Transforming all or most of your IT environment from a traditional setup to a modern desktop is something we have been talking about for a long time now. Looking at our past posts, you can see the advantages of being on a modern desktop, and we believe this is where enterprises that move the fastest and adopt it quickly will have the best competitive advantage. However, embracing the modern desktop comes with a set of challenges, and today we will discuss five key ones.
Whether your organization has a couple hundred or over a thousand apps, if one app can’t be used in a modern desktop environment, then you will not be able to move over that segment of employees that uses that app. That is why it is critical to know which apps are suitable. Without knowing this, you won’t know which groups can be migrated. For the groups that have problematic apps, there are a couple of options. First, you can evaluate the usage of the app to see if it is even needed. Second, your organization can evaluate competitor apps to use instead.
Using Access Symphony, you can easily determine the usage of the apps, which will also help you determine what kind of virtual offering you will need for those users. And for the initial testing of your app estate, as well as any new apps you need to replace problematic LOB apps, Access AppScan can automate the testing process, turning an hours-long process into minutes.
Part of moving to a modern desktop involves going beyond app compatibility. You want your build to be lean — not bloated with fat MSIs or App Volumes. Stream or containerize your apps so you can keep your VDI storage as light as possible. Using AppScan, you can determine which apps are better suited for a modern environment, instead of settling for apps that are just suitable.
While the importance of app suitability is obvious (if the app won’t work, then it can’t be used), what is just as important is app personalization because, if using the app constantly leaves the user frustrated, then the app might as well not be there. For instance, when a user logs out and back in, they might get a different host name, so the application needs to follow the user regardless of host name.
Additionally, the personalized user settings need to be sticky so that not only does the app open, but it also looks and acts the same each time, preventing the user from wasting time while redoing their settings. The user component settings need to be broken out and delivered via a policy or another method, and the apps should be delivered separately. FSLogix can be used for personalized settings on Microsoft products, and DEM can be used for VMware App Volumes.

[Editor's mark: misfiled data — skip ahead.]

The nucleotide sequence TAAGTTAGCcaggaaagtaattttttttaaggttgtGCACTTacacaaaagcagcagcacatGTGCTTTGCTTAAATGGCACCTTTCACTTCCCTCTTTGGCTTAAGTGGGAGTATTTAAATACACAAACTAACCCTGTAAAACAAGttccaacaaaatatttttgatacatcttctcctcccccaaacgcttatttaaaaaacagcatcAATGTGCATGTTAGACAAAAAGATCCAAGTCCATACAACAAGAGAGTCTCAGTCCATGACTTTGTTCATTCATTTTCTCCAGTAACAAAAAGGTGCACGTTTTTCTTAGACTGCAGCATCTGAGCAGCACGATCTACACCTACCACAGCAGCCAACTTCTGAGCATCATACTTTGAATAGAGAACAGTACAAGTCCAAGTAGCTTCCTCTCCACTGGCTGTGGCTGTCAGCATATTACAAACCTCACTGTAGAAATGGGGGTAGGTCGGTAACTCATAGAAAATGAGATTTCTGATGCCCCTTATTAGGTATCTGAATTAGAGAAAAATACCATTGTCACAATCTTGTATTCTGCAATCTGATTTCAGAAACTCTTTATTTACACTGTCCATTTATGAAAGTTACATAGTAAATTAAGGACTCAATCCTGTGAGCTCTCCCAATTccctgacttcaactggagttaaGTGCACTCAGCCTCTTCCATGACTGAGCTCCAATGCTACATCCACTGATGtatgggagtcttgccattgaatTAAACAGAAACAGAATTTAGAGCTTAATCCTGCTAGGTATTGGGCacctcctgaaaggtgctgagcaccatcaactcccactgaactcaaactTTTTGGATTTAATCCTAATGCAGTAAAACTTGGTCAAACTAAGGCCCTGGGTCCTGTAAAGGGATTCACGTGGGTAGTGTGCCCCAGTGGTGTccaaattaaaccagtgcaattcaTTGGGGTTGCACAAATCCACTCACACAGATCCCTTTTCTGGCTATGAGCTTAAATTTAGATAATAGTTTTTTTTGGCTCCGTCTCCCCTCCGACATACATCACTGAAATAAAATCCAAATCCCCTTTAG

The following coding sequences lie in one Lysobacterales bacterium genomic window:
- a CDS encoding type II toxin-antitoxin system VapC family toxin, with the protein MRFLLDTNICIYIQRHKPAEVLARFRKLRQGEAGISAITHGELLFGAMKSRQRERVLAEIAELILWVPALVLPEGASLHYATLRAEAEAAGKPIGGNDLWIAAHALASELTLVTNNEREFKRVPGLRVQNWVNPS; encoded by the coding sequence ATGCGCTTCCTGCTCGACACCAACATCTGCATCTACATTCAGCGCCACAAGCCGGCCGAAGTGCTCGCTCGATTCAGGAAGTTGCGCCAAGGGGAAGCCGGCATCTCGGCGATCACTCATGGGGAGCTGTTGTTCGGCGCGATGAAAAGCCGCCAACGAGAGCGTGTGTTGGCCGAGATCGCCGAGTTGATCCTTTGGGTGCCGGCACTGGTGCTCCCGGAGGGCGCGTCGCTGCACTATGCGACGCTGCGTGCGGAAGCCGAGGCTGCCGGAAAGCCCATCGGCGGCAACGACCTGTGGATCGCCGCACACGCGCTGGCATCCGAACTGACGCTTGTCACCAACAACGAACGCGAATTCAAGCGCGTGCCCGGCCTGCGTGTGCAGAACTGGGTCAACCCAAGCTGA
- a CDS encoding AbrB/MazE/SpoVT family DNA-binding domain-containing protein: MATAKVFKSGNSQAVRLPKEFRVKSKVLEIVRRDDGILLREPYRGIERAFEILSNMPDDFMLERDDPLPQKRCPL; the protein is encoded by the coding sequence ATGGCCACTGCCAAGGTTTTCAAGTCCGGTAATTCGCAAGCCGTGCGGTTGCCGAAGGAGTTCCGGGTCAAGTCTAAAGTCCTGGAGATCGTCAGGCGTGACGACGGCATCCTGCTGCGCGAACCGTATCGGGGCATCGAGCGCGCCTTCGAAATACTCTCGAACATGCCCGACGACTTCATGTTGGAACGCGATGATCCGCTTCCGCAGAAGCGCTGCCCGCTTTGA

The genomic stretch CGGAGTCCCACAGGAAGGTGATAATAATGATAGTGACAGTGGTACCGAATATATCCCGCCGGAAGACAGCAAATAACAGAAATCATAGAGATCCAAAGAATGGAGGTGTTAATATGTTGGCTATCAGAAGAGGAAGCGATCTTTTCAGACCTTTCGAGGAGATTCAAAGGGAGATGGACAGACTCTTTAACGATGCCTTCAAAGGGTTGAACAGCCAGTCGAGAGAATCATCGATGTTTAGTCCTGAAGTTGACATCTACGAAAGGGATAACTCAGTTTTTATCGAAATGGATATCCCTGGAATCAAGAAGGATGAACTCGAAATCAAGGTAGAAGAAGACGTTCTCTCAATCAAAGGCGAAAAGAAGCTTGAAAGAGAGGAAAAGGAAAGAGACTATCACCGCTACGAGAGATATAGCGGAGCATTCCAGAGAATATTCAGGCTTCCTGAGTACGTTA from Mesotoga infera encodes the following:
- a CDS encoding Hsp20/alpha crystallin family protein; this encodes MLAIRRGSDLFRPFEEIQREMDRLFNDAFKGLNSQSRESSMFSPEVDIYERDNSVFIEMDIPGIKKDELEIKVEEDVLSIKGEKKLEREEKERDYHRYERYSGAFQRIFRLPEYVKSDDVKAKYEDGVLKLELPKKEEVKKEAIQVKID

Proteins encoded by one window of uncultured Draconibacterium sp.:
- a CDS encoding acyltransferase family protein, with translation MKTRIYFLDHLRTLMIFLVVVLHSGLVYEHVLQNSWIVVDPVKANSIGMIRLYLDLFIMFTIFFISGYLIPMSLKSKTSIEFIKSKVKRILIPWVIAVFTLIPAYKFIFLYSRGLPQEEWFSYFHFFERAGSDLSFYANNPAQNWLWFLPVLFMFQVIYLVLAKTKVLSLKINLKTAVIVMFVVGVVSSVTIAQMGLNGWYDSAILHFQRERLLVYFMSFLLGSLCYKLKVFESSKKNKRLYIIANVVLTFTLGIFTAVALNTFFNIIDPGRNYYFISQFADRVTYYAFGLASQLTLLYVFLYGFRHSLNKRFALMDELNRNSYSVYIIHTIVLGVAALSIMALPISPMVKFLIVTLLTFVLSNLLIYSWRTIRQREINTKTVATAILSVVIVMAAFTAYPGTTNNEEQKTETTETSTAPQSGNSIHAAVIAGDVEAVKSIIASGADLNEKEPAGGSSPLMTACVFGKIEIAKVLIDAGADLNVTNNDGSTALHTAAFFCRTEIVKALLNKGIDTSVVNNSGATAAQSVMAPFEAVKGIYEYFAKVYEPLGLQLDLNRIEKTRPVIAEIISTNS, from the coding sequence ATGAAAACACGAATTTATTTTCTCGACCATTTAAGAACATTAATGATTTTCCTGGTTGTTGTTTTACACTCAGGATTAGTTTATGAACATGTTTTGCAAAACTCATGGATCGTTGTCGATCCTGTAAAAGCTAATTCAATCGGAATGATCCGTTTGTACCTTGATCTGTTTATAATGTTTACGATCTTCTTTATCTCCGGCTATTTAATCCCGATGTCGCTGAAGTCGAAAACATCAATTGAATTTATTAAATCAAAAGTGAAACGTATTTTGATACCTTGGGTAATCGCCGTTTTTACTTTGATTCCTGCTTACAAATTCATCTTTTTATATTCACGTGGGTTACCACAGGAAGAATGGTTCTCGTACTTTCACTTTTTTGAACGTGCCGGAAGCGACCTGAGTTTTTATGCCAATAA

Hardware issues, as in connections to a specific piece of hardware, can be another challenge in moving onto a modern desktop. While the issue might not be widespread across an app estate, chances are that the hardware and peripherals are essential for the business. Such hardware can be scanners, printers, card scanners, card readers, ultrasound machines, other healthcare machinery, etc. Knowing ahead of time how many devices in your estate rely upon using these peripherals, and if there is an issue or not, is key to your modern desktop planning.
Since communication tools like Teams, Zoom, Skype, etc., have become so crucial to a company’s day-to-day operations, it is essential to have your audio and video not only work, but work at the same high level you expect when connected on a desktop machine. The aforementioned apps have hardware passthrough, which allows them to work in a virtual environment, but they need optimization.
For instance, when a headset (Jabra, Logitech, etc.) is plugged into a device, the application needs to understand the difference between being on AVD and being on a laptop because, if it doesn’t, the user can end up sounding like they are underwater or have other issues. This requires optimization of the graphics cards on the physical devices in the data center so the hardware passthrough works. Software like Citrix HDX, VMware Horizon, etc., can be used to optimize these settings so the passthrough works.
Once all of the aforementioned issues have been solved, it can be quite easy to go ahead and start migrating users onto a virtual environment without a second thought. However, overlooking testing at this point can be a huge mistake. Are all of the personalization settings really sticky? Is your desktop the same after a log off/on? Is it the same on multiple hosts? Is it the same on different hardware setups?
The purpose of all this testing comes down to this: How good of a user experience (UX) do you want your end users to have? A frustrated end user is not as productive or engaged as they could be. Plus, if an end user has to waste 10-20 minutes a day on settings, and you multiply that by 20,000 users, and then by the number of working days in a year, that is a significant amount of lost time that is costing your company money. This doesn’t include help desk tickets submitted for issues the user can’t fix themselves, which involves the use of even more resources.
Using Access Capture, these tests can be automated so that they are performed quickly. Any issues that are found can be worked on and resolved so that the user/app/hardware will be ready for a virtual environment.
As enterprises look toward the future and consider how their workers will be most efficient and have the best possible UX, it is clear that the modern desktop or virtual environment will be required to meet those goals. Enterprises that embrace the modern desktop will have a competitive advantage over those that don’t. But even though there are many advantages to the modern desktop, there are hurdles that need to be overcome to get there.